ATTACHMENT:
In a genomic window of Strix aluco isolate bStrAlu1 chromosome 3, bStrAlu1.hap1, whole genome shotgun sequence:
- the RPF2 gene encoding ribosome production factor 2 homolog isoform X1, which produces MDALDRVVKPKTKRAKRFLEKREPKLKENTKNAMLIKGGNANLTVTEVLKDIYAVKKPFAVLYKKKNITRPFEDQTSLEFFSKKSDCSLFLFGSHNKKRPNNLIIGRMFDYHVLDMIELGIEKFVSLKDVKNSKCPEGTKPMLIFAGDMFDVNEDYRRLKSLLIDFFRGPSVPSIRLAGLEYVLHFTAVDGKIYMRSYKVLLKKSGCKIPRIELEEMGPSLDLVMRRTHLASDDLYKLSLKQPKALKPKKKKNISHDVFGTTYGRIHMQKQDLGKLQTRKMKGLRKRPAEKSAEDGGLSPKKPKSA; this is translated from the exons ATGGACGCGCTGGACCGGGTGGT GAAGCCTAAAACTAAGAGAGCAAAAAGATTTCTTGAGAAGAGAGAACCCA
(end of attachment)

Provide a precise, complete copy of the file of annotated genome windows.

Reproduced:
In a genomic window of Strix aluco isolate bStrAlu1 chromosome 3, bStrAlu1.hap1, whole genome shotgun sequence:
- the RPF2 gene encoding ribosome production factor 2 homolog isoform X1, which produces MDALDRVVKPKTKRAKRFLEKREPKLKENTKNAMLIKGGNANLTVTEVLKDIYAVKKPFAVLYKKKNITRPFEDQTSLEFFSKKSDCSLFLFGSHNKKRPNNLIIGRMFDYHVLDMIELGIEKFVSLKDVKNSKCPEGTKPMLIFAGDMFDVNEDYRRLKSLLIDFFRGPSVPSIRLAGLEYVLHFTAVDGKIYMRSYKVLLKKSGCKIPRIELEEMGPSLDLVMRRTHLASDDLYKLSLKQPKALKPKKKKNISHDVFGTTYGRIHMQKQDLGKLQTRKMKGLRKRPAEKSAEDGGLSPKKPKSA; this is translated from the exons ATGGACGCGCTGGACCGGGTGGT GAAGCCTAAAACTAAGAGAGCAAAAAGATTTCTTGAGAAGAGAGAACCCA